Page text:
In the series finale, Napoleon Solo and Illya Kuryakin must oppose both former UNCLE official Robert Kingsley's forces as well as Thrush. Solo, in a strongly worded talk to Kingsley's "...
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In the series finale, Napoleon Solo and Illya Kuryakin must oppose both former UNCLE official Robert Kingsley's forces as well as Thrush. Solo, in a strongly worded talk to Kingsley's "Seven Wonders of the World," spells out why Kingsley's dream is a nightmare. Unable to convince them, he and Kuryakin face a firing squad. Written by
The final episode of the series. Solo is taken before Kingsley and his 'seven wonders' and the plan is spelt out to him. He is appalled. As he stands in front of a firing squad - with the newly-captured Illya and Steve - Dr.Garrow tries to save them, only to lose his own life in the process. It is then decided to use the docility gas on the UNCLE men. Margitta drops her bombshell - the entire project is THRUSH-funded. Whereas Kingsley is a devout believer in the essential goodness of Man, Webb thinks Humanity is dirt, and only respects the firm hand of authority. A race against time ensues to stop THRUSH finally taking over the world - without so much as firing a single shot...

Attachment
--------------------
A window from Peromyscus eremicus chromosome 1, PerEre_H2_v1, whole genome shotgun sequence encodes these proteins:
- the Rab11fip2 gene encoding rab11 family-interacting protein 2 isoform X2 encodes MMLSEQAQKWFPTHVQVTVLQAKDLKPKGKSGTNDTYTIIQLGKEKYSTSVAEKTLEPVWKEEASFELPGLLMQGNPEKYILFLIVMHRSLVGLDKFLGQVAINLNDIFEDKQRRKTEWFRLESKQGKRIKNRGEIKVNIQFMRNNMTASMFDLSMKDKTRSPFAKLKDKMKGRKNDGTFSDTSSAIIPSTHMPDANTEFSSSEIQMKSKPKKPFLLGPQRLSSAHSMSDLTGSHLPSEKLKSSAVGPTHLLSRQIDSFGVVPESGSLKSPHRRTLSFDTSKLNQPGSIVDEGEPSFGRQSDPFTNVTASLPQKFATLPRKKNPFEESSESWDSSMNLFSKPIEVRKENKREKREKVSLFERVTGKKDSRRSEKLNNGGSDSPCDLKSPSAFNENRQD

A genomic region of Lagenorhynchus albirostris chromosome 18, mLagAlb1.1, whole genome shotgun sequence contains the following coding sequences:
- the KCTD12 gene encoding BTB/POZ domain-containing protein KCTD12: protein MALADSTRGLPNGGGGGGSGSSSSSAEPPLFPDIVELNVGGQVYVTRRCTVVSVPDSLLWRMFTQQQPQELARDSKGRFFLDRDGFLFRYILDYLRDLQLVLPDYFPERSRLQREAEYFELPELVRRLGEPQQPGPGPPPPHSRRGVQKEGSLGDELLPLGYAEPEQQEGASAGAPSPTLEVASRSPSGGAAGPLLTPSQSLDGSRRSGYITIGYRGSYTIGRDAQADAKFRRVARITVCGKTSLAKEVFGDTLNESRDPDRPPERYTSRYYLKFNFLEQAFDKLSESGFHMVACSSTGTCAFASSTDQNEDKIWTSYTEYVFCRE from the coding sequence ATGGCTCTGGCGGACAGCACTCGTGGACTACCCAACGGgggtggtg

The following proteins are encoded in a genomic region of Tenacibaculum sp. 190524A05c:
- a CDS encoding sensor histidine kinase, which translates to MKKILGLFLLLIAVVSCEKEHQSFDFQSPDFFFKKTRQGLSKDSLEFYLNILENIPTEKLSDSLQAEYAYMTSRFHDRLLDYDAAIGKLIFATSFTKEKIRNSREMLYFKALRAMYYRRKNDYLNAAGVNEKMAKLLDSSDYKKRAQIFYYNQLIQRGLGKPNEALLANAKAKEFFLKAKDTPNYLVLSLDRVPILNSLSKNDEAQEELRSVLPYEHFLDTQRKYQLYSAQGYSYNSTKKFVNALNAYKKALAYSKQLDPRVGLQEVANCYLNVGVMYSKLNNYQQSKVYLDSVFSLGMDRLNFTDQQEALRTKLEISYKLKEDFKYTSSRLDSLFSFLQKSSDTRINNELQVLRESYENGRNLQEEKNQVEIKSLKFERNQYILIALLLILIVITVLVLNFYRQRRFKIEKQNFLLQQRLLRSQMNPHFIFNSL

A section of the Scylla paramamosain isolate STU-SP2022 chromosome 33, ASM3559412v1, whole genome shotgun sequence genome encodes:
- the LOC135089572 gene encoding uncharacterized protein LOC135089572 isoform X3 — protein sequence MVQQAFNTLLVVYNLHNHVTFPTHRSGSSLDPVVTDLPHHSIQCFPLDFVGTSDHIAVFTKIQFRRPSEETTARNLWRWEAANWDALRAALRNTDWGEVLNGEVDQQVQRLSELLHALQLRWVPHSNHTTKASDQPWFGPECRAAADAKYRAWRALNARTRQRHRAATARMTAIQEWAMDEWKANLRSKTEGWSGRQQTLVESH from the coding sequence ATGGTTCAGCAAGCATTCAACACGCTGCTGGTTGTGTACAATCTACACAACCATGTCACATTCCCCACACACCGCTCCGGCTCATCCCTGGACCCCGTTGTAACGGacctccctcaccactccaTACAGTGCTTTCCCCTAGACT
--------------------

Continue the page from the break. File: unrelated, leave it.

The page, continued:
It is interesting to note how much much this story resembles the plot of 'In Like Flint' released in cinemas the year before. Hal Fimberg's script also focuses on a group of well-meaning people ( in that case, Fabulous Face ) attempting to change the world for what they think is the better, only for an outside force to try to subvert it to their own ends. The climax sees Solo and Kuryakin escaping from the base amidst Kingsley's men collapsing ( they've been drugged by THRUSH ) like puppets whose strings have been cut. No love interest for either Solo or Kuryakin, which is odd for an UNCLE adventure. Again dear Leslie Nielsen provides a moment of unintentional comedy as General Harmon struggles to escape from Kingsley's gas chamber. As the devious 'Margitta', Eleanor Parker enjoys herself hugely, while Inger Stratton is good enough to eat as 'Anna'. The final scene sees Solo, Waverly, and Illya watching as a coffin is loaded aboard an UNCLE jet. Many see it as symbolic of the end of the show itself. Bad scheduling certainly hastened its demise ( it was up against 'Here's Lucy' and 'Gunsmoke' ), but the demise of the spy fad should not be overlooked either. Only 'Mission: Impossible' survived, and that was by reinventing itself as a crime show. The Gold Key comics continued beyond the show's cancellation, as did the Ace novels. In 1983, 'The Return Of The Man From UNCLE: The Fifteen Years Later Affair' was screened on U.S. television, but was only a one-off. Talk of a new movie seems to have stalled. One week after UNCLE left the airwaves, Leo G.Carroll made a surprise appearance as 'Waverly' in an edition of 'Rowan & Martin's Laugh-In'. Dressed as a waiter at a party, he calls Solo and Kuryakin on a communicator pen: "Come quickly! I think I've found THRUSH Headquarters at last!". A nice gag, and sadly the last time he played the role.
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